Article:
An electrical substation is a collection of equipment used in order to step up or step down electrical currents before they can be used. The most common structures you’ll find in an electrical substation include:

Dead-End Structures

Dead end structures are located at the point in the substation where the line angles off or ends. They are usually made with heavy steel in order to carry heavy tension, but they can also be made of the same materials as the other structures in the substation, such as wood poles, concrete, tubular steel or aluminum lattice. The most common dead-end structures are A-Frame structures and H-Frame structures. A dead-end tower is fully self-supported and at the end of each conductor, it uses horizontal strain insulators to resist unbalanced forces. Dead-end towers are often used as a transition to the entry of a slack-span, but they can also be used when the circuit turns into a buried cable when a line of transmission changes direction sharply or simply to reduce the likelihood of a serious collapse.

Dead-end towers are used to minimize the tower failures that might result from the failure of a conductor. An in-line dead-end tower will be built with two pairs of strain insulators intended to support the lines from both directions, while the lines are connected by a jumper.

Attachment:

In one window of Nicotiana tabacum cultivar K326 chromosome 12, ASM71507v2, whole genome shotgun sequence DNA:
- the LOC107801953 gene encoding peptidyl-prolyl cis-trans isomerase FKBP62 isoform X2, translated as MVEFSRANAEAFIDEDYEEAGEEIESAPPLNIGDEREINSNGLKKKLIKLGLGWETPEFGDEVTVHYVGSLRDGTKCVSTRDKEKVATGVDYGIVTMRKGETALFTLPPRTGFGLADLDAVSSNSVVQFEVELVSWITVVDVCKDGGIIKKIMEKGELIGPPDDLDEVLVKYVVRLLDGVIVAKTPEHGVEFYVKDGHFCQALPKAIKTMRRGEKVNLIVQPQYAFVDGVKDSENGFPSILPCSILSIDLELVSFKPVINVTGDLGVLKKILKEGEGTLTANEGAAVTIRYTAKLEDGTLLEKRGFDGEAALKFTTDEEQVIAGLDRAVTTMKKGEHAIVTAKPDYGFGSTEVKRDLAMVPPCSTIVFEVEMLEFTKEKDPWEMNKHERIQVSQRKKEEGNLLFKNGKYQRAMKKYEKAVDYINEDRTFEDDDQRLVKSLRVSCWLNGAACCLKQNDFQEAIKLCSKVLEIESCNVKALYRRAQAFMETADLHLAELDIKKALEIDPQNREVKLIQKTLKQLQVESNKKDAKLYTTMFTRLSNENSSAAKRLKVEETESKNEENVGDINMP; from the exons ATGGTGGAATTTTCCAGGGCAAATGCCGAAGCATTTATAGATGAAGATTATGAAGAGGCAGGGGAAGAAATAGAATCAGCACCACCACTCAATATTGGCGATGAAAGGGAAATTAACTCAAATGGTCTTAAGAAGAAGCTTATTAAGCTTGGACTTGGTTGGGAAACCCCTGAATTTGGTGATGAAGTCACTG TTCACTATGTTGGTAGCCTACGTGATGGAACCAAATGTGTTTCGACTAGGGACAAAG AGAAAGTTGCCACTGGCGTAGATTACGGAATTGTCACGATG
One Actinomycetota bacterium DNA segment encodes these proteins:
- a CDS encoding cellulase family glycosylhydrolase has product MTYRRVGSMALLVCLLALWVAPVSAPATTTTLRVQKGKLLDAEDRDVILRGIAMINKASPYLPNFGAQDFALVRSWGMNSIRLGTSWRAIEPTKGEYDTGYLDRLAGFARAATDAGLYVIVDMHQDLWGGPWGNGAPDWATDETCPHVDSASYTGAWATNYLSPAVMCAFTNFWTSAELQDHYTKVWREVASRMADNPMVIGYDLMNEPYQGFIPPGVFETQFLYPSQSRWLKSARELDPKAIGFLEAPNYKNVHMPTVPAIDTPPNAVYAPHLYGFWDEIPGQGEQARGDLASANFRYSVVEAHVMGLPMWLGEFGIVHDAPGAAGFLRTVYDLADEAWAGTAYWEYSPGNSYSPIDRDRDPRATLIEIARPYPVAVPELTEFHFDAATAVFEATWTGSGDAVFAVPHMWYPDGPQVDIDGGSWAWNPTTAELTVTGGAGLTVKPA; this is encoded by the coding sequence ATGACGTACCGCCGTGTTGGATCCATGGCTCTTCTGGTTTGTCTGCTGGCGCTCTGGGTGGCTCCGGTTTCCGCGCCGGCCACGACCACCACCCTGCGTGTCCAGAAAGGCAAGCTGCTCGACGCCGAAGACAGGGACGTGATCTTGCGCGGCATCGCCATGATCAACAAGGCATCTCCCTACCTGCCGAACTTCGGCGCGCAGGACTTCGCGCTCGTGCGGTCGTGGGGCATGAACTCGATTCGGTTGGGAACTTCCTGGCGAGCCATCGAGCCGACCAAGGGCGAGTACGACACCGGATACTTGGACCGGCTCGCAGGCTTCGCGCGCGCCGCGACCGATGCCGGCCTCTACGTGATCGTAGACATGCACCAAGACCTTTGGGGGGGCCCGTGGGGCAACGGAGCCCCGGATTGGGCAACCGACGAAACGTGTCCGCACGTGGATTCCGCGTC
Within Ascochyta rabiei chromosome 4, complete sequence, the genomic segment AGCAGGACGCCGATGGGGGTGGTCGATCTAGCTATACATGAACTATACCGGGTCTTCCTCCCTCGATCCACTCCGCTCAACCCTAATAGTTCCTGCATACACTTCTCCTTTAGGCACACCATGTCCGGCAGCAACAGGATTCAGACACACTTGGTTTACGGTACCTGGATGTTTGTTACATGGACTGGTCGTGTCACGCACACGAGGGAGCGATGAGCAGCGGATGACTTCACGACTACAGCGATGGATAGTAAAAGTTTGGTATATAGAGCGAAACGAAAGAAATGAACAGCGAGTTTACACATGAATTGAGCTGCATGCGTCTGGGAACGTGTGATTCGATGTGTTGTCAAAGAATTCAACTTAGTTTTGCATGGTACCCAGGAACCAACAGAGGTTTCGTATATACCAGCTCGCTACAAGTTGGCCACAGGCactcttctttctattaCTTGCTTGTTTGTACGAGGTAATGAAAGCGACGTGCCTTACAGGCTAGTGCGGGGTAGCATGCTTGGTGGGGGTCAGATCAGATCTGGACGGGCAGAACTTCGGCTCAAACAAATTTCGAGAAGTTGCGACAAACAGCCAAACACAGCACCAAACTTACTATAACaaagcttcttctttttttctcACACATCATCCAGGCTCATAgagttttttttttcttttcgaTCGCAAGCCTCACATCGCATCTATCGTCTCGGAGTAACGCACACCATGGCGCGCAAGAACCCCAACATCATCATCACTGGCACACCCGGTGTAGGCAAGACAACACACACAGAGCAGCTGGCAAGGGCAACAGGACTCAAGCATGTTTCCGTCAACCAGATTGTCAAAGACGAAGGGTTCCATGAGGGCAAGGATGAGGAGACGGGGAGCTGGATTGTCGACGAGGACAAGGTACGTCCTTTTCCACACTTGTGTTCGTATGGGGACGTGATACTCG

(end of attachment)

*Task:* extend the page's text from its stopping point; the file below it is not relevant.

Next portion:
Static Poles

A static pole is a singular, free-standing pole used in order to protect all of the equipment in a substation from lightning strikes by acting as a barrier. Static poles can be made of various materials, such as fiberglass, concrete, metal or wood, and the number of poles a substation requires will depend on the substation’s size. Static poles are often referred to as telegraph posts, hydro poles, power poles, telephone poles, or transmission poles, depending on their function.

In order to enhance the pole’s protective qualities, they can also have shield wires attached overhead to protect equipment such as fiber optic cables, electrical cables, street lights, and transformers. Routing these cables overhead is an affordable way of keeping them out of the path of any vehicles and people while keeping them insulated from the ground. Today, static poles are often replaced by underground distribution lines in residential neighborhoods because they can be perceived as an eyesore.

Bus Supports/Equipment Stands

Bus supports are one of the most straightforward structures that you’ll find within a substation. The main function of a bus support is to connect low and high voltage equipment at electrical switchyards and battery banks. Bus supports are both uninsulated and stiff so that they will stay in place in poor weather conditions, making them extremely useful in high seismic locations in order to dampen and move any seismic forces when they appear.

Equipment stands are specially made stands used to store equipment and can come in various forms, such as switch stands, lightning arrestors, coupling capacitor voltage transformer stands, current transformer stands and potential transformer stands.

For more information about the most common structures you’ll find in an electrical substation and their different functions, get in touch with our team today.

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